Review: The Rasputin Affair (Ensemble Theatre)

Venue: Ensemble Theatre (Kirribilli NSW), Apr 1 – 30, 2017
Playwright: Kate Mulvany
Director: John Sheedy
Cast: Tom Budge, John Gaden, Hamish Michael, Zindzi Okenyo, Sean O’Shea
Image by Prudence Upton

Theatre review
Rasputin, the divisive and enigmatic figure of early 20th century Russia, remains a figure of contention in Kate Mulvany’s new play. The self-proclaimed “holy man” found himself at the centre of political upheaval through his association with the Tsar royalty, but his position as a religious leader has kept his contribution to social unrest of the time, ambiguous and mysterious. The Rasputin Affair is about the mounting outrage surrounding his rise to power, and assassination attempts led by members of the aristocracy.

A work of comedy, it lampoons archaic personality types and pokes fun at the hypocrisy of religious organisations. There are striking similarities to Molière’s Tartuffe, although the burden of history weighs heavy on Mulvany, whose efforts at providing background information detract significantly from the play’s entertainment quotient. John Sheedy’s direction is often imaginative, but even though his embellishments are delightful, the plot can seem needlessly convoluted, particularly in the first act. Staging becomes much more jaunty post-interval, as the production shifts gear and develops a broader, more appealing approach to its comedy.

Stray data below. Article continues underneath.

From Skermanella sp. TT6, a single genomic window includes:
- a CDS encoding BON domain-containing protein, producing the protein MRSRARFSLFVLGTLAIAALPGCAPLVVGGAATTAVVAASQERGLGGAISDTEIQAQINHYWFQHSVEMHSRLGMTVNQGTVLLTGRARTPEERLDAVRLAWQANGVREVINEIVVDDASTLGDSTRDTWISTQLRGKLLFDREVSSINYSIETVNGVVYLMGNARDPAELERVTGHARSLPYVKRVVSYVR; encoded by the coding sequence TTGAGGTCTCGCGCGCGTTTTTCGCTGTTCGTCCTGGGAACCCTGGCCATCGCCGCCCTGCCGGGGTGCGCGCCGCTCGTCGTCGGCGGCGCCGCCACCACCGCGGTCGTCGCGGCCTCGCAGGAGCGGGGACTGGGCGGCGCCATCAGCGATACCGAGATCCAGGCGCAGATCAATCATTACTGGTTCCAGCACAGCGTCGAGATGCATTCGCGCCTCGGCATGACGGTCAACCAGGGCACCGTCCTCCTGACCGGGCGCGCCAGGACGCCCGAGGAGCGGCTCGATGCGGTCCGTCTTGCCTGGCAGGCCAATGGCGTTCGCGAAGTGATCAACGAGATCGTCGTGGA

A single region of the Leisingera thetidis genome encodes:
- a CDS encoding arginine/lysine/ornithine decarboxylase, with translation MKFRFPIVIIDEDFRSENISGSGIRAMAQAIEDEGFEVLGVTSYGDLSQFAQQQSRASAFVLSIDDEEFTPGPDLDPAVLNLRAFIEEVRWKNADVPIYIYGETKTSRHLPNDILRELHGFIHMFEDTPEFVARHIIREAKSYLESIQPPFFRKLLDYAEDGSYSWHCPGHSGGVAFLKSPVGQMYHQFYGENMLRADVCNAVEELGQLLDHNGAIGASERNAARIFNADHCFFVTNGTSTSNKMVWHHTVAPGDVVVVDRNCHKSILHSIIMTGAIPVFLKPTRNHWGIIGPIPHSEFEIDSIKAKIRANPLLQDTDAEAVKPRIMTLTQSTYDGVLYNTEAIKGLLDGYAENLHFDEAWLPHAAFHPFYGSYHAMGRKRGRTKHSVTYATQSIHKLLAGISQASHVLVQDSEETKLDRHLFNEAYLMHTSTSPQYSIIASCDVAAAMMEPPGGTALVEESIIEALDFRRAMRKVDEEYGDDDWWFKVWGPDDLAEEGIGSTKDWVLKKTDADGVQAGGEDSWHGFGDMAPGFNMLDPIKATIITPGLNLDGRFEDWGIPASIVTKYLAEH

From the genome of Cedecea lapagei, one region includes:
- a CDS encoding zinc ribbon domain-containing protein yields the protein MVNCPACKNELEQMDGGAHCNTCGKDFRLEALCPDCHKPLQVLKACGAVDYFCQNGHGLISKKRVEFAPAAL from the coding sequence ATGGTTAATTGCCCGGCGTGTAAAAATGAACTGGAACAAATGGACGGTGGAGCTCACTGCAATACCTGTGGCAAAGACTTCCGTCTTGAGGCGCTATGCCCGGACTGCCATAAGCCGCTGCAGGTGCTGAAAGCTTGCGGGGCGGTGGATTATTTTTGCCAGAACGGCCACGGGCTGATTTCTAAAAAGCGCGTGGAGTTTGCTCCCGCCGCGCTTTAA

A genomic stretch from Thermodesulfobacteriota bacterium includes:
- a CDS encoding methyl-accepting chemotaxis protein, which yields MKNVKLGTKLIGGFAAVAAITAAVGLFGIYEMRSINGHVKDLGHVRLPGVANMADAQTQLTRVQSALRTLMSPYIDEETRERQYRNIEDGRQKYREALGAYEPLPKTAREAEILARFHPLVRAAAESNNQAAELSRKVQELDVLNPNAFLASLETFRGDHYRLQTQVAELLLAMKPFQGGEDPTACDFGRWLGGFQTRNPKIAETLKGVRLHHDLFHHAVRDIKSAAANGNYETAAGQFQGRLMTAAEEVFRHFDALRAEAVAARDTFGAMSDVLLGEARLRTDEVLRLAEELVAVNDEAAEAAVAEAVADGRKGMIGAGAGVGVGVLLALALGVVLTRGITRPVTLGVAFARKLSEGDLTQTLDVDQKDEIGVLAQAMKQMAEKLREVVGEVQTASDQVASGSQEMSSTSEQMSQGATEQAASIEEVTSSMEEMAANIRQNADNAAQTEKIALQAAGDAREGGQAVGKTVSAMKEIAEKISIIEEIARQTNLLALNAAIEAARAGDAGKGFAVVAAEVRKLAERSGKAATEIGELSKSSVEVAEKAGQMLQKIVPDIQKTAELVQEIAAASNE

Alicia Clements’ vibrant set design contributes beautifully to laughs, along with Matthew Marshall’s lights that give the imagery its finesse. It is an animated cast, particularly memorable in sequences that allow a bolder performance style. Sean O’Shea has just the right charisma, and theatrical sarcasm, for Rasputin. Dangerous, powerful and cryptic, we perceive his allure, as well as his disingenuity, and come to an understanding of the controversial qualities of the legendary character.

The separation of church and state is a familiar concept, but religious beliefs remain chronically ingrained in systems that rule our daily lives. The men who lead religious groups are never democratically elected, yet their influence on policies and ideology are resolutely tenacious. The Rasputin Affair is concerned with corruption, inspired by stories from a hundred years ago. With the inordinate amount of talk about feuding religions in our media, we must not cease to question the extent of their interference on our civil autonomy, whichever gods we have chosen to believe in.

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